Last Tuesday (25), Japanese company ispace tried to land a spacecraft on the surface of the Moon and, As with 64% of other official moon landing attempts, the mission failed.. In total, 41 missions sent modules to attempt to land on the Moon, but only 15 were successful; that is, only 36% of all landings had a truly positive outcome.

According to the company, the lunar module HAKUTO-R M1 It appeared to be landing on the Moon’s surface as planned, but the ground crew lost contact after not receiving updates for five minutes during the event’s live stream.

Shortly after communication with the module was lost, ispace CEO Takeshi Hakamada said the team managed to communicate with the HAKUTO-R M1 until the end of the landing attempt, but lost contact before completing the mission. “Our engineers will continue to investigate the situation and then update with more information,” said Hakamada.

ispace’s mission is to land on the moon to explore the region to work with sending cargo to lunar soil, including NASA cargo.

Several missions landed on the moon

although we know Of the 41 known probes attempting to land on lunar soil, it’s not possible to pinpoint an exact number, as all failed missions to the former Soviet Union have not been made public. — some modules did not even reach the orbit of the Moon.

One of the biggest problems in space missions is landing precisely because, like launching a rocket, everything has to go smoothly for the mission to be successful. During landing, the landing crew must execute a complex series of commands with almost no margin for error. Additionally, there are different factors that can disrupt a landing, Like the moon’s unstable gravity, moon dust, and the rough terrain of the landing site.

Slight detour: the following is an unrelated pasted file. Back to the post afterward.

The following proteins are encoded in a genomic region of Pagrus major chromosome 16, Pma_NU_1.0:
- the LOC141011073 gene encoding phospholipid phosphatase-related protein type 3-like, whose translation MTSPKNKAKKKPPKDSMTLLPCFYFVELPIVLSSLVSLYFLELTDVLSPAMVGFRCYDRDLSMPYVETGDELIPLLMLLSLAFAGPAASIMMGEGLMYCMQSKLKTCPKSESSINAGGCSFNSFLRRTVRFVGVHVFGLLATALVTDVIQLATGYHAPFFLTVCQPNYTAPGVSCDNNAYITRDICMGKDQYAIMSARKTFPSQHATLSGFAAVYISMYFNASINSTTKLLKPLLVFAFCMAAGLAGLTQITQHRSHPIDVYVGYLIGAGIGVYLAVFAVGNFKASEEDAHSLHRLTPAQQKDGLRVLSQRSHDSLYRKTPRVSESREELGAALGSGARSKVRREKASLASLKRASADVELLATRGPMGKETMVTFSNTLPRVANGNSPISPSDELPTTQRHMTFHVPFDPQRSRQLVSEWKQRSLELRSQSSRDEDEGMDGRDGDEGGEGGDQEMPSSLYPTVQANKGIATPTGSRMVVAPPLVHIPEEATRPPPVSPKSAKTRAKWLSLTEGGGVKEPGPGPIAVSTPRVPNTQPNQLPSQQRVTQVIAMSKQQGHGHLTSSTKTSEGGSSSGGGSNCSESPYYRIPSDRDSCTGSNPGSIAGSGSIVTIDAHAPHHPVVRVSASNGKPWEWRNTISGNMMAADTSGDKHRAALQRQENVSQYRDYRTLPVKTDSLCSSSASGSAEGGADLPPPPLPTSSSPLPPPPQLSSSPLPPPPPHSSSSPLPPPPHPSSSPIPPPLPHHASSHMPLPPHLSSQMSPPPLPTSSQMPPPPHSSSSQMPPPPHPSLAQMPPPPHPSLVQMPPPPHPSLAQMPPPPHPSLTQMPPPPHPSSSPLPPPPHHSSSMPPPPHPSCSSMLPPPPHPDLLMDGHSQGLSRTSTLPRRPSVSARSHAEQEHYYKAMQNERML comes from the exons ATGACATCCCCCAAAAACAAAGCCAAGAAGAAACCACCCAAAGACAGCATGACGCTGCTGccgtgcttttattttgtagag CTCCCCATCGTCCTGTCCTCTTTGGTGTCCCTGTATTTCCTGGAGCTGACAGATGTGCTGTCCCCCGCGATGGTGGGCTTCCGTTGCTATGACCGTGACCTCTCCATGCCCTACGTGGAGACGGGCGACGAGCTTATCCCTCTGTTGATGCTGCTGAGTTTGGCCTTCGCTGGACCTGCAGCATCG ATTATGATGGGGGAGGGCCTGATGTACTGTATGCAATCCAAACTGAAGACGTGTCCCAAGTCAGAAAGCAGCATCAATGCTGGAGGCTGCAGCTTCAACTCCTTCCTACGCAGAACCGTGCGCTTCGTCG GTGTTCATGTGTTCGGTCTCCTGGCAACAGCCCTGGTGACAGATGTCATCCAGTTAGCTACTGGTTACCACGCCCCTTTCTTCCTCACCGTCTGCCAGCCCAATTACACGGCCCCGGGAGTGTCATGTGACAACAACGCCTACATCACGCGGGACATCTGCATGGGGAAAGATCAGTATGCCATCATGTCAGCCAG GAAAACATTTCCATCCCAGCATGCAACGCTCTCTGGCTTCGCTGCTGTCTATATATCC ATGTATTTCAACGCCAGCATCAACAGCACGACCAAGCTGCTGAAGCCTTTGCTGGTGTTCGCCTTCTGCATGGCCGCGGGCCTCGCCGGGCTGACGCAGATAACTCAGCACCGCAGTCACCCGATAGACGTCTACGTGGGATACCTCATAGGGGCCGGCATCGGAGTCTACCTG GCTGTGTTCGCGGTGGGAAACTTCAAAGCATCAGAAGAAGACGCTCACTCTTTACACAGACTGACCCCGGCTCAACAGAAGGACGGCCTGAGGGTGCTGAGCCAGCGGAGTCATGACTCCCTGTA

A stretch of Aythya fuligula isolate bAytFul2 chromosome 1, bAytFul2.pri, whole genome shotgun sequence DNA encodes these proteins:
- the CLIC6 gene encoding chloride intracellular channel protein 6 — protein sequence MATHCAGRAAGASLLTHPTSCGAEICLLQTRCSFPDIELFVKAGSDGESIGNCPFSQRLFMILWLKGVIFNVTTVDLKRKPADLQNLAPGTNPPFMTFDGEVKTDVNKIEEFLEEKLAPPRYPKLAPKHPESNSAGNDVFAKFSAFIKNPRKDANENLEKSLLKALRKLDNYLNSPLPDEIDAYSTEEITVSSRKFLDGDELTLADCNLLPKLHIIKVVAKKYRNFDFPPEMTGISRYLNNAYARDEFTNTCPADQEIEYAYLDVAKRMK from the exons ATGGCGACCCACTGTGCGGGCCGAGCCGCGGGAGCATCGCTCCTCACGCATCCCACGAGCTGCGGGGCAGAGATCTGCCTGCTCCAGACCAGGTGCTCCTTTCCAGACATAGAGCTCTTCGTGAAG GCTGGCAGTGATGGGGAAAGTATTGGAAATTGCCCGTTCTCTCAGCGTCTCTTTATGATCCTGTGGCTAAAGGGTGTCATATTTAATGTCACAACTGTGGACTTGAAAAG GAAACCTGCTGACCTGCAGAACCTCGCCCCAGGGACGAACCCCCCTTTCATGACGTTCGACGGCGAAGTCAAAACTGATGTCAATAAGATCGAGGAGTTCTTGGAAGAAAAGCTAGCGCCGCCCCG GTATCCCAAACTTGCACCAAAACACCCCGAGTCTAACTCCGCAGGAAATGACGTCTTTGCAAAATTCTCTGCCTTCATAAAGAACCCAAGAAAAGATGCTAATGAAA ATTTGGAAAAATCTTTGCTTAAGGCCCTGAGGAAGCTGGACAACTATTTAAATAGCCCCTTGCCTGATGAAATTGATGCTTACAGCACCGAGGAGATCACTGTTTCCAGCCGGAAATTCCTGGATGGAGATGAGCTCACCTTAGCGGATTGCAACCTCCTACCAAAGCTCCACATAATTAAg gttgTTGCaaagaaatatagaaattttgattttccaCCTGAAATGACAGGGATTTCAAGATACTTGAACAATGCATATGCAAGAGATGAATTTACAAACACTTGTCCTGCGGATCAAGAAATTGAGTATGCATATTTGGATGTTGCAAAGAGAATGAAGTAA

“Of all the things we do in space, landing is one of the most challenging because time is so short. There’s very little room to try something again if it doesn’t go as planned,” said an engineer who worked on the landing crews. Robert Braun in an interview with Insider about various NASA missions to Mars.

The HAKUTO-R M1 module was launched into space with SpaceX’s Falcon 9 rocket on December 11, 2022, but managed to enter lunar orbit by the end of March. The Japanese company’s lawsuit comes just months after India tried and failed to land on the lunar surface.

Source: Tec Mundo

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I'm Blaine Morgan, an experienced journalist and writer with over 8 years of experience in the tech industry. My expertise lies in writing about technology news and trends, covering everything from cutting-edge gadgets to emerging software developments. I've written for several leading publications including Gadget Onus where I am an author.


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